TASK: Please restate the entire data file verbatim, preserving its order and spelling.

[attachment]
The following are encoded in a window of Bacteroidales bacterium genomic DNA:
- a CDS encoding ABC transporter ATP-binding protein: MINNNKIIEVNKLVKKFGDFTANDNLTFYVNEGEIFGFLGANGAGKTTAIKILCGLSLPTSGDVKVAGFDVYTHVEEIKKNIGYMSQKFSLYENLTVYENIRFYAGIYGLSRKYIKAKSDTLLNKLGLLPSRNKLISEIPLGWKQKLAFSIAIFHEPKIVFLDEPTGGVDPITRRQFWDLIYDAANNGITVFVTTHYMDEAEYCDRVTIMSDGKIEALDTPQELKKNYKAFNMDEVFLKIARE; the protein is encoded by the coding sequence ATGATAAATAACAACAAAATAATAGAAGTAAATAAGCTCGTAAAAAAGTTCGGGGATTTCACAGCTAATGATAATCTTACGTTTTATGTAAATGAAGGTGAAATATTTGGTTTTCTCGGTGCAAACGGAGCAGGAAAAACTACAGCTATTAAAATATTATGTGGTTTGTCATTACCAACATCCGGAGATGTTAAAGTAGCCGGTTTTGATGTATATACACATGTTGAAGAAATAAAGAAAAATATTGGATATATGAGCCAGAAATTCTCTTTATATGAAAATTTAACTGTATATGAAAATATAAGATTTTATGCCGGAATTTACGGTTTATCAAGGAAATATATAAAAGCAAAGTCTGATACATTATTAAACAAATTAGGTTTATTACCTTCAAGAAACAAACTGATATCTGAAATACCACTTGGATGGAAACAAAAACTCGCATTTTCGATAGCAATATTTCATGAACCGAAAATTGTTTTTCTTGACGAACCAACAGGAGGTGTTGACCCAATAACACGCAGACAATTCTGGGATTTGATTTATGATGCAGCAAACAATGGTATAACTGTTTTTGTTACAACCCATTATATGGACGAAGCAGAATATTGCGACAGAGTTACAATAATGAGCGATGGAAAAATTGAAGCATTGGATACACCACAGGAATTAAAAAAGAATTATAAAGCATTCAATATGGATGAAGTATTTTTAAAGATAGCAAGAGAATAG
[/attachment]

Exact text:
The following are encoded in a window of Bacteroidales bacterium genomic DNA:
- a CDS encoding ABC transporter ATP-binding protein: MINNNKIIEVNKLVKKFGDFTANDNLTFYVNEGEIFGFLGANGAGKTTAIKILCGLSLPTSGDVKVAGFDVYTHVEEIKKNIGYMSQKFSLYENLTVYENIRFYAGIYGLSRKYIKAKSDTLLNKLGLLPSRNKLISEIPLGWKQKLAFSIAIFHEPKIVFLDEPTGGVDPITRRQFWDLIYDAANNGITVFVTTHYMDEAEYCDRVTIMSDGKIEALDTPQELKKNYKAFNMDEVFLKIARE; the protein is encoded by the coding sequence ATGATAAATAACAACAAAATAATAGAAGTAAATAAGCTCGTAAAAAAGTTCGGGGATTTCACAGCTAATGATAATCTTACGTTTTATGTAAATGAAGGTGAAATATTTGGTTTTCTCGGTGCAAACGGAGCAGGAAAAACTACAGCTATTAAAATATTATGTGGTTTGTCATTACCAACATCCGGAGATGTTAAAGTAGCCGGTTTTGATGTATATACACATGTTGAAGAAATAAAGAAAAATATTGGATATATGAGCCAGAAATTCTCTTTATATGAAAATTTAACTGTATATGAAAATATAAGATTTTATGCCGGAATTTACGGTTTATCAAGGAAATATATAAAAGCAAAGTCTGATACATTATTAAACAAATTAGGTTTATTACCTTCAAGAAACAAACTGATATCTGAAATACCACTTGGATGGAAACAAAAACTCGCATTTTCGATAGCAATATTTCATGAACCGAAAATTGTTTTTCTTGACGAACCAACAGGAGGTGTTGACCCAATAACACGCAGACAATTCTGGGATTTGATTTATGATGCAGCAAACAATGGTATAACTGTTTTTGTTACAACCCATTATATGGACGAAGCAGAATATTGCGACAGAGTTACAATAATGAGCGATGGAAAAATTGAAGCATTGGATACACCACAGGAATTAAAAAAGAATTATAAAGCATTCAATATGGATGAAGTATTTTTAAAGATAGCAAGAGAATAG